Close-Knit Comfort

Judy Palmateer gets a little tired of knitting sometimes. That's understandable though.

In the past six years, she's knit more than 455 of what she calls "prayer shawls" to donate to patients at Israel Family Hospice House in Ames. The big, fluffy blankets are perfect for gently covering a patient lying in bed or wrapping around the shoulders of a family member or friend who is sitting nearby. 

Since 2003, when Palmateer started, she's knit one or two shawls a week. She loves it, and when the process begins to feel endless, Palmateer inevitably gets an inspiring reminder of why she's doing it. 

"When I think, ‘Oh, I'm tired of this,' I get a letter from a patient. Or maybe a hug from a nurse." 

It's that tiny bit of feedback that keeps her going. "It's been a blessing, both for me and for the people who receive them," Palmateer says. 

A Caring Message

Palmateer attaches a note to each shawl, which could be blue, yellow, purple, gray, white or multi-colored. Each note speaks to the unknown person who will receive it: "I have knit this prayer shawl for you asking for God's love to wrap around or cover you. Praying that you will feel his love and find comfort and solace. May God's love give you peace. Your friend, Judy."

"Hospice is a very scary word for people to hear," Palmateer says. "Most people just don't realize how wonderful hospice care is. I wanted to do something that would bring love and comfort to both the patients and the families. I want hospice families to know that there are others who care and who are sensitive to their situation."

Over the years, she's accumulated a stack of thank-yous from family members. They tell her that the shawl was somehow, magically, the person's favorite color. Or that the prayer shawl was the one thing that would keep their loved one warm. And almost all family members take the shawl home as a memento. During one Christmas, a family covered their ailing loved one at the hospice house with the prayer shawl and sang holiday carols together.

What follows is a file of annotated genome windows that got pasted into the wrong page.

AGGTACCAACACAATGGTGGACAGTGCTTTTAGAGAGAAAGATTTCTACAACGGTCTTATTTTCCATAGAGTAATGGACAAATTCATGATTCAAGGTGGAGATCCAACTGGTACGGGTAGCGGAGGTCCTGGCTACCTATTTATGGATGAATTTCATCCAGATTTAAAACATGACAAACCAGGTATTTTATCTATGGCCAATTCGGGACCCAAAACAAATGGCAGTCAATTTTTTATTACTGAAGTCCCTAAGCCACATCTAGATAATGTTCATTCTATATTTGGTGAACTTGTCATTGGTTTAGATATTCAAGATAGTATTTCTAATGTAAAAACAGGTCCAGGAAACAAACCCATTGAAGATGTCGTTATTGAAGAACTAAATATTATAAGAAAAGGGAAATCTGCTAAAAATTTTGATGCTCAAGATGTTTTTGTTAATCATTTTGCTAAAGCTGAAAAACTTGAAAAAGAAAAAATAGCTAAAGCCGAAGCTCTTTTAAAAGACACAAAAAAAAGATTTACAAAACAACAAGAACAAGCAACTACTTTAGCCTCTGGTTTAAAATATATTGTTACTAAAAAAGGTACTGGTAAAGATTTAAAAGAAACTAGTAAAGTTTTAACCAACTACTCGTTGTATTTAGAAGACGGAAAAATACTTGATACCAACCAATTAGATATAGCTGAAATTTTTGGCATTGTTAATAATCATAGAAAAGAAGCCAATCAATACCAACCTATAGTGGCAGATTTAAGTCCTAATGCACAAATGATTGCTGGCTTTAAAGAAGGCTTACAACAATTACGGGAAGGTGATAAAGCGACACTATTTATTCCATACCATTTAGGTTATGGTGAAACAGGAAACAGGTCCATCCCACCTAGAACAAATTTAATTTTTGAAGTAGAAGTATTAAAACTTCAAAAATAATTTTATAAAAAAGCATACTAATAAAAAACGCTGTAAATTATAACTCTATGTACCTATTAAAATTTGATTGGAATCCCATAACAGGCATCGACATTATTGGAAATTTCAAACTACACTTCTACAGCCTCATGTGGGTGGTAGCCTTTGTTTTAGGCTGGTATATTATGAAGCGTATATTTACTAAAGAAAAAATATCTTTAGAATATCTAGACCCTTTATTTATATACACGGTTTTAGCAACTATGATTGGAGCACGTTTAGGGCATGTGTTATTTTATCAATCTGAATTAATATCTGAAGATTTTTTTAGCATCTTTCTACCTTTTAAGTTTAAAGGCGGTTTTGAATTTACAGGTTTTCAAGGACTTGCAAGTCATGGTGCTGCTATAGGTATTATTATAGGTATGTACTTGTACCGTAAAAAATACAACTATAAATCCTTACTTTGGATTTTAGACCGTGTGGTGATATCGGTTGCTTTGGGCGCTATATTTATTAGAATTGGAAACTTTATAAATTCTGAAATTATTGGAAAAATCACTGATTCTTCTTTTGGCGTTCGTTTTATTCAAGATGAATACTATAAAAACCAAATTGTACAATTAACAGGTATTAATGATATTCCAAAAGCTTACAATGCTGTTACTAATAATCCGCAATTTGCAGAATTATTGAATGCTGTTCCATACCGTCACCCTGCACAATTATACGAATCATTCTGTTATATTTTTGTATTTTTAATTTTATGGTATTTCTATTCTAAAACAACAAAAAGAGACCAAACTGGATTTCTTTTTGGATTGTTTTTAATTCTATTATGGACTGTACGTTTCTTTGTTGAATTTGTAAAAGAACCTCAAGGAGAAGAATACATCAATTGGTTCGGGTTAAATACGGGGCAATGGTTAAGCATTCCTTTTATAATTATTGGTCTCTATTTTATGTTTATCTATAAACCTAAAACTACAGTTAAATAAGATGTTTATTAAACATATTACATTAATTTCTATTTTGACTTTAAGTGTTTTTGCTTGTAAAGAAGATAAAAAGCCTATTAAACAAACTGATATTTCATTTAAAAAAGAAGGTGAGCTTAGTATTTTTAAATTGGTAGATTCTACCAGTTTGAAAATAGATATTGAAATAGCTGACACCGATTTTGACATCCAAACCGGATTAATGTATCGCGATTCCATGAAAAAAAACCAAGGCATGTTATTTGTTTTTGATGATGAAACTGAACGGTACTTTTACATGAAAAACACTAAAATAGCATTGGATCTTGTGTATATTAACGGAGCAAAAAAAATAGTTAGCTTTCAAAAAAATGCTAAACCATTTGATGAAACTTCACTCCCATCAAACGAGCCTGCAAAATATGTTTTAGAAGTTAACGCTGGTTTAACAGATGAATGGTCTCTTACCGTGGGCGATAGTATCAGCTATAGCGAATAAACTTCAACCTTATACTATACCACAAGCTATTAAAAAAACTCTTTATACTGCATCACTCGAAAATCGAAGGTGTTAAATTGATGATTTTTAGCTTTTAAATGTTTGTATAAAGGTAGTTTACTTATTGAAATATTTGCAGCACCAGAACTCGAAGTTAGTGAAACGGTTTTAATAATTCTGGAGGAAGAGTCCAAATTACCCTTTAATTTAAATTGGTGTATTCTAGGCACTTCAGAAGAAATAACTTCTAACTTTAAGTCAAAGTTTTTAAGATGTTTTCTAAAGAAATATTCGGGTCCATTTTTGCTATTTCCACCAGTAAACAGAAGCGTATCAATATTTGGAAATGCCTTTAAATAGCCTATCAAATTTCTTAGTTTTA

"Years later, family members have told me how it meant so much to them, how they kept it as a memento," Palmateer says.

Palmateer knows that the shawls sometimes go to people who have few other things to comfort them. "There are some people who have no one and just the gift from someone means something to them," she says. The prayer shawls are as much for the family as the patient. "Sometimes a baby might be wrapped up in it. Sometimes it might end up around the shoulders of a wife," she says.

A Labor of Love

A typical prayer shawl is 6 feet long and 2 or 3 feet wide. Each one takes about nine hours to make. Wherever the retired Ames woman goes, she brings along a colorful plastic ice cream bucket filled with the soft yarn and oversized knitting needles.

She knits at home, often in front of the TV, but also on family camping trips, while driving down the road with husband, Ivan, or visiting her elderly mother in Arkansas.

A desire to be able to do volunteer work on the go is one reason that Judy started making the prayer shawls. When she retired in 2000, she wanted to do some sort of volunteer work, but she didn't want to be tied down by a schedule.

She saw a newspaper article with instructions on how to create something similar to the prayer shawls she now makes. She made a few according to the newspaper instructions, but it was time-consuming, so Palmateer adapted the patterns. She uses much larger knitting needles-about the thickness of cigars-and a very fluffy, soft yarn that produces maximum warmth in minimum time.

Palmateer keeps her costs down by buying supplies on sale when she can. Her son and daughter-in-law sometimes contribute to the cause. (And her daughter-inlaw, also a knitter, occasionally will knit a few of the prayer shawls, "so I can have a vacation," Palmateer says with a smile.)

Cindy Edge, R.N., B.S.N., and the HOMEWARD Hospice manager, says that while the hospice house has many remarkable volunteers, Palmateer's contribution is distinctive. "It's an amazing thing for her to do, to help so many patients who come here, to give them that personal touch," says Edge.

While many of the volunteers are involved in hospice because a loved one spent time in hospice, Palmateer does it just because she cares. "She's one of those people," says Edge. "She simply wants to serve."

Palmateer says she'll knit prayer shawls as long as her hands and her commitment keep going. And the latter, most definitely, isn't likely to wear out any time soon.